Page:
Because we want to see the first set of teeth we need to composite the second Path Text effect onto the original:



Each letter “V” on the right represents a full revolution of the same thread, so the V’s on the left side need to be halfway between the V’s on the right side. Use the “left margin” setting to move the new set of V’s until they sit halfway. In this case, our thread will move upwards so use a negative value. In our case, -12 works.



Our two sets of teeth are identically spaced, and evenly positioned.



To flip our second set of teeth over, reset the Orientation to 0 degrees. All the V’s now face the other way.



We need to re-position the new teeth as well. Because our composition is 100 pixels wide, and our right side had an X-value of 92, our left side will have a value of 100-92, or 8.

So change the vertex positions to 8,0 and 8,768.



Which will give you this:



Now that our teeth are in the correct position, we need to remove the excess parts of the letter.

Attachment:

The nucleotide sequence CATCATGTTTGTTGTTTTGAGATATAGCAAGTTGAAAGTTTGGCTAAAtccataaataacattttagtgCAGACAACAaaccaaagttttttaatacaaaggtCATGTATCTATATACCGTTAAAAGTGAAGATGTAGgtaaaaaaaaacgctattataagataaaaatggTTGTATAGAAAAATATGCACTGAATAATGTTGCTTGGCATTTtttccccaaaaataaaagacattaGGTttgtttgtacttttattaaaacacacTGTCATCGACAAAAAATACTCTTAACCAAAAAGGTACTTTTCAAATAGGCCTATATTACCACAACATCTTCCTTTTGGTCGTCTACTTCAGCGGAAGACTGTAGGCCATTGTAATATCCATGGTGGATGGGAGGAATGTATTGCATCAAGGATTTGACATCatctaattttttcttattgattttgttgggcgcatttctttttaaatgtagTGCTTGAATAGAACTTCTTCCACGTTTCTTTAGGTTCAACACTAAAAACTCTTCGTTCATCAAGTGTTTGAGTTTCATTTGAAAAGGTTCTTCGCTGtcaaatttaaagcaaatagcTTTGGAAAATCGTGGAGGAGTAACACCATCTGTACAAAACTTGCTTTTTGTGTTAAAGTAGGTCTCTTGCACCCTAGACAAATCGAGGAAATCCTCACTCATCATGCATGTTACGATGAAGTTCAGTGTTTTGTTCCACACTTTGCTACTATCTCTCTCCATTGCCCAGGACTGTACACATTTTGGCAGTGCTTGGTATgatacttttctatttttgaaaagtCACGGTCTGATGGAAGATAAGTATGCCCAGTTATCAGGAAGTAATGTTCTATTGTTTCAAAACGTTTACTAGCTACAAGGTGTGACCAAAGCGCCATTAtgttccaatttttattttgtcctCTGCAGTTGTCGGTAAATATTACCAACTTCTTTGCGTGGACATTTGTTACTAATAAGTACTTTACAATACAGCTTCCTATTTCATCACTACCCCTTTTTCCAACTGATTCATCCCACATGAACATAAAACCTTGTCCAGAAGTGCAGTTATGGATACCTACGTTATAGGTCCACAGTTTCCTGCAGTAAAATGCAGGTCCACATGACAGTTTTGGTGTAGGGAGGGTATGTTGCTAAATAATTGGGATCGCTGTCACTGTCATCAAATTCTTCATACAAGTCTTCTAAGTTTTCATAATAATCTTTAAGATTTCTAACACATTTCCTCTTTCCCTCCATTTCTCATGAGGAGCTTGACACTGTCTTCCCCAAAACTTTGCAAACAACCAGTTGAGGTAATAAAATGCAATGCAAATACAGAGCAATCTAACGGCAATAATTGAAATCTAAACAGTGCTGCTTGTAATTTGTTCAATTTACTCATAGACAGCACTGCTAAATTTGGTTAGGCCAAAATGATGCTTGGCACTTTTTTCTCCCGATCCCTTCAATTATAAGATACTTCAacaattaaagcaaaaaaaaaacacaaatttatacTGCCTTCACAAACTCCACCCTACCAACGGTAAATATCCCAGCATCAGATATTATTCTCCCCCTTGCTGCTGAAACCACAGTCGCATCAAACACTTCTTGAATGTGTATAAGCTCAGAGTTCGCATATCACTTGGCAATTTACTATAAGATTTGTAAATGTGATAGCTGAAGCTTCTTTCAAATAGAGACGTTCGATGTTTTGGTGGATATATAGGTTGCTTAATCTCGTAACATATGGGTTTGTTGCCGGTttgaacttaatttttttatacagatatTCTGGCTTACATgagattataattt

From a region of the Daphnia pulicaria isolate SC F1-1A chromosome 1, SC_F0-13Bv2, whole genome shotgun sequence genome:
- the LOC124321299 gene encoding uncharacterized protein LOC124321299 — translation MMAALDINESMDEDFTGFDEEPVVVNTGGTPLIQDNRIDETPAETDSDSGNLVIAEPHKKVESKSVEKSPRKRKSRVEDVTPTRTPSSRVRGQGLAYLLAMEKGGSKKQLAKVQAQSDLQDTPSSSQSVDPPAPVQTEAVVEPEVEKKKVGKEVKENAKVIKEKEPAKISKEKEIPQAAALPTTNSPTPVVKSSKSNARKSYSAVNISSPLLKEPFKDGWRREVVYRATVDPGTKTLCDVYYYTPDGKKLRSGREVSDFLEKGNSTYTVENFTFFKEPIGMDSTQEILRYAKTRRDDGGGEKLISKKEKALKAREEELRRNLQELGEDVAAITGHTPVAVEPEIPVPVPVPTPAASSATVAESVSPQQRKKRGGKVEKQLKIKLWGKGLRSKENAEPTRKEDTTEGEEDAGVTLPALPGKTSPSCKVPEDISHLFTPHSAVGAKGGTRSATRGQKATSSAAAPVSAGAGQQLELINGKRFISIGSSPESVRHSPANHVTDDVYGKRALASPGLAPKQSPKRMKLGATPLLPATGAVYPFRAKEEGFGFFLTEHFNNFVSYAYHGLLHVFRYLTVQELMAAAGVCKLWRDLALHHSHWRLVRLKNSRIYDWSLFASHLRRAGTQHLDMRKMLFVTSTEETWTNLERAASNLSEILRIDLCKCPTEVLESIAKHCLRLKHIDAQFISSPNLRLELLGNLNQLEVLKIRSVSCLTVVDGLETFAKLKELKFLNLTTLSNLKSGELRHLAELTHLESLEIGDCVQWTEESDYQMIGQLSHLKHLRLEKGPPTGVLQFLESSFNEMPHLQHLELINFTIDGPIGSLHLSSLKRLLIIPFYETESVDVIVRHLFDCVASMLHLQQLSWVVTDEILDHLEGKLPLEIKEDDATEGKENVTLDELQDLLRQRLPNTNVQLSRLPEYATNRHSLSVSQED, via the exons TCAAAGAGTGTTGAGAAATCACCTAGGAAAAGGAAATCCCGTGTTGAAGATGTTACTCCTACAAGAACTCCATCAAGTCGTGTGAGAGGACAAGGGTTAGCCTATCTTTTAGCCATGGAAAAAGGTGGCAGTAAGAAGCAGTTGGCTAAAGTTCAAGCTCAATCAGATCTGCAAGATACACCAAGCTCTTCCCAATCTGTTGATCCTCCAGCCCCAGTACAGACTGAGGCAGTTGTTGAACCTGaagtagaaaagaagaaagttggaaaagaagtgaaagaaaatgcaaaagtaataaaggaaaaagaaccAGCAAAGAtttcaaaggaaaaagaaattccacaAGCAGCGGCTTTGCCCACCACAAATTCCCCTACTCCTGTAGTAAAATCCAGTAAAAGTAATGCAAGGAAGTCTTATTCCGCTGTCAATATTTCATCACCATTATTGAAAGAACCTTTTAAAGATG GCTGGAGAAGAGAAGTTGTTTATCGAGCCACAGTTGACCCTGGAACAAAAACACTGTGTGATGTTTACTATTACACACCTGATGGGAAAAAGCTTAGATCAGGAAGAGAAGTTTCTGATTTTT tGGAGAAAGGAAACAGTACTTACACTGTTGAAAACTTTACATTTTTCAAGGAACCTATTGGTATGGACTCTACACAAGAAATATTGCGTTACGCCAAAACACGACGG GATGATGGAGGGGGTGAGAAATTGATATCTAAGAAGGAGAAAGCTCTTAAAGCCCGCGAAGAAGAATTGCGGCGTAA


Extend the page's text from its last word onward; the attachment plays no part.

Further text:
Add a mask, and re-size it until you can’t see the split in the letter V.




With this font, Arial Black, the settings are:



Then apply the Fill effect, selecting the mask from the pop-up menu. If you don’t select the mask, then the fill command will turn the text red.



Set the colour of the fill to black. To ensure that your worm gear doesn’t have any tiny holes in it, turn off the visibility of the cylinder layer. If your mask is too narrow, you will see tiny black dots in the middle of the teeth, where the split in the letter V is visible. Increasing the width of the mask will solve this. Your window should look like this:




The next stage is to create the diagonal threads linking the left and the right sides. Once again we’ll use the Path Text tool, although this time it will be the letter I and not the letter V.